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Pakistan Foreign Minister Bilawal Bhutto-Zardari Reveals Imran Khan's Grievance: Army No Longer Supports Him

Bhutto-Zardari disclosed that Khan's dissatisfaction stems from the army's withdrawal of support, rather than its involvement in politics, shedding light on Pakistan's complex political landscape.

Foreign Minister of Pakistan Bilawal Bhutto Zardari
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Pakistan Foreign Minister Bilawal Bhutto-Zardari has said that deposed prime minister Imran Khan is not against the army's interference in politics but is upset with the powerful establishment only because it is no longer supporting him, according to a media report. "Khan's problem with the Pakistan Army began in April of last year when it declared that it would not get involved in politics and would not take sides,” Bilawal told Qatar-based Al Jazeera news channel on Saturday.

The Pakistan Tehreek-e-Insaf chairman's issue with the army is not that they're involved in politics; his problem with the army is they're not getting involved to support him, he said. Bilawal said that the role of the army in Pakistan's politics cannot be denied. "More than half of our history has been covered by military rule. My party, the Pakistan Peoples Party, has challenged each and every single dictatorship in Pakistan's history." He said Khan, however, supported every dictatorship in Pakistan, including the last dictatorship of former president General (retd) Pervez Musharraf. 

"Khan's political history is that he has supported every dictator and he supported every autocrat in Pakistan's history,” he said. The foreign minister said that former-cricketer-turned politician's rise to power in 2018 is well-documented. "It is an established fact that he was brought into power through a rigged election in collaboration with some former officers of the Pakistan Army." Responding to a question about the army's popularity after May 9 events, Bilawal said the majority of the people of the country want the army to remain apolitical.

"As far as the army's popularity as an institution is concerned, the PTI supporters may be upset with the Pakistan Army for not violating the Constitution and supporting Khan,” he said. He said the majority of Pakistanis are deeply offended by the actions that took place on May 9 where Khan encouraged his supporters to attack army installations. "The Corp Commander House in Lahore, the GHQ [General Headquarters] in Rawalpindi and many military installations [were targeted]. Such an attack has never been carried out by any political party in the history of Pakistan and now those who were involved in these attacks on our military installations must face the consequences of the law of the land,” he added.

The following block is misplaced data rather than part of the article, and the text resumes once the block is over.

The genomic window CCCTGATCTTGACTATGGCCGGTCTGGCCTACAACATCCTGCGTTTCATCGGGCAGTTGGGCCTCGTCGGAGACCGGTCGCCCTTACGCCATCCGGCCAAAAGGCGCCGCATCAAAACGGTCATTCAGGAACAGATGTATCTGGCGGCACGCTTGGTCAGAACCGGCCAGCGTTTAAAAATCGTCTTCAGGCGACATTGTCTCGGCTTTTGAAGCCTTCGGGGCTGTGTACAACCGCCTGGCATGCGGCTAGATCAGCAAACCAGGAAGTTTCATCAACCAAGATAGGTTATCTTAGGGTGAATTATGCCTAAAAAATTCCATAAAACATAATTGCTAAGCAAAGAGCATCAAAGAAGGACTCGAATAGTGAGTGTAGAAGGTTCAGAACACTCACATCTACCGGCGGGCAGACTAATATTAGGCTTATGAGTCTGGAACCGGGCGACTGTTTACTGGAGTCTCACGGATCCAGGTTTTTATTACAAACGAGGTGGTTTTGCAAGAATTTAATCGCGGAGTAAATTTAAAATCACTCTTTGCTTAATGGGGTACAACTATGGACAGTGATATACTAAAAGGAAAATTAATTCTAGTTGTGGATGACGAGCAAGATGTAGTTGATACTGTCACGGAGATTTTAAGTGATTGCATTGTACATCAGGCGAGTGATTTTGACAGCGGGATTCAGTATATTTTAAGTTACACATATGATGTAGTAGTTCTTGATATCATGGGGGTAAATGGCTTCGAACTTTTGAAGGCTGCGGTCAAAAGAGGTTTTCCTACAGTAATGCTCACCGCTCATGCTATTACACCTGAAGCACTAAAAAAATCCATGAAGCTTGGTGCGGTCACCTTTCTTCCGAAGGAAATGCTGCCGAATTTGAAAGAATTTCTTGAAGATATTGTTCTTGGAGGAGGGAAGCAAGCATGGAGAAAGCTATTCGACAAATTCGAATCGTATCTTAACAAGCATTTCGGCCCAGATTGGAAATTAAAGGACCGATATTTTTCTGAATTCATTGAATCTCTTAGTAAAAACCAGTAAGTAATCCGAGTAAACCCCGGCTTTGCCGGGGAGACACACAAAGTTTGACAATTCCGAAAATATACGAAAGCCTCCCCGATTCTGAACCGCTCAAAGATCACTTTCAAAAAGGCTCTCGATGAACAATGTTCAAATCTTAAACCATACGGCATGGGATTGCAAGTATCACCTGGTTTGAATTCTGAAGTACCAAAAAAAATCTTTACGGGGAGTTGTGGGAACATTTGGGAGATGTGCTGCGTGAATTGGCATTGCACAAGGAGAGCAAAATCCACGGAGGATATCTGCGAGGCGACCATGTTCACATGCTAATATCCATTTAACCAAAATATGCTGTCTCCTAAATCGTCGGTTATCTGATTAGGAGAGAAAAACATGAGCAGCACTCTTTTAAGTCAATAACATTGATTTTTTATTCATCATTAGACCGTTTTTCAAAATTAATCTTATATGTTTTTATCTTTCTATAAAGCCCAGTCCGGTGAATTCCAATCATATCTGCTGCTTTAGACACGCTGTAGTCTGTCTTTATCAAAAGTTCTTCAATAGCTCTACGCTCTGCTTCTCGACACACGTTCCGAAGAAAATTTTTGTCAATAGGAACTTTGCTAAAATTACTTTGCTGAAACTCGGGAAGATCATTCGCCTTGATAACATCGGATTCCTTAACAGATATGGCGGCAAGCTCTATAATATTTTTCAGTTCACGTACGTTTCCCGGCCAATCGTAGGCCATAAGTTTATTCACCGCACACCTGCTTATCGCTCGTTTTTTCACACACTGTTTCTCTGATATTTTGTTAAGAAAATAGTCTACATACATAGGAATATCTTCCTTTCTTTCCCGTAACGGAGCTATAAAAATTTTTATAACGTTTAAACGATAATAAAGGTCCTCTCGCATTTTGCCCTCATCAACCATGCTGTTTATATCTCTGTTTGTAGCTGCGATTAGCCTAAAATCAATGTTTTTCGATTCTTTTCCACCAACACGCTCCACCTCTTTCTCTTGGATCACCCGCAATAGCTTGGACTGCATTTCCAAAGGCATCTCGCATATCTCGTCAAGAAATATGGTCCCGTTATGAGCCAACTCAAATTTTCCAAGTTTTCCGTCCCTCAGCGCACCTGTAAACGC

Bilawal said his party does not believe change can come by attacking military institutions but rather by strengthening democracy. "The only way that change can come would be with democratic forces and civilian institutions such as parliament to take their place within Pakistani society and exert themselves,” he added. Bilawal said Khan paid very little attention to parliament when he was the prime minister. "When he should have been the leader of the opposition, he left parliament. The fate of Pakistan can't be decided on the streets. It has to be decided by parliament and that is the only way Pakistani democracy can be strengthened when civilians take their own space… it will ease the army out of politics,” he said.

He said the only person to be blamed for Khan's downfall is Khan himself. History will prove that this is the case, he said. Bilawal also expressed his disappointment with the interim government of Afghanistan, saying Pakistan and the international community had high expectations from the new regime. “While they have made some progress in certain areas, there is still a long way to go in many others,” he said, adding that Pakistan's position on Afghanistan aligns with that of the international community. The foreign minister said Pakistan was witnessing a quantitative increase in terrorist attacks since the fall of Kabul in August 2021.

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"You are absolutely right to point out the security threat we face from terrorist organisations, particularly the Tehreek-e-Taliban Pakistan (TTP). Bilawal said meetings have taken place with the Iranian foreign minister as well as trilateral meetings involving China, Pakistan, and Afghanistan. “The key message from these engagements has been the need for specific action against terrorist groups,” he added. To a question about Pakistan's relations with China, Bilawal said: "We have actively engaged with China over the years and have established an all-weather strategic partnership.” Through initiatives such as the USD 60 billion China-Pakistan Economic Corridor (CPEC), he said, Pakistan has made significant developments in energy infrastructure, communication infrastructure, and port infrastructure.

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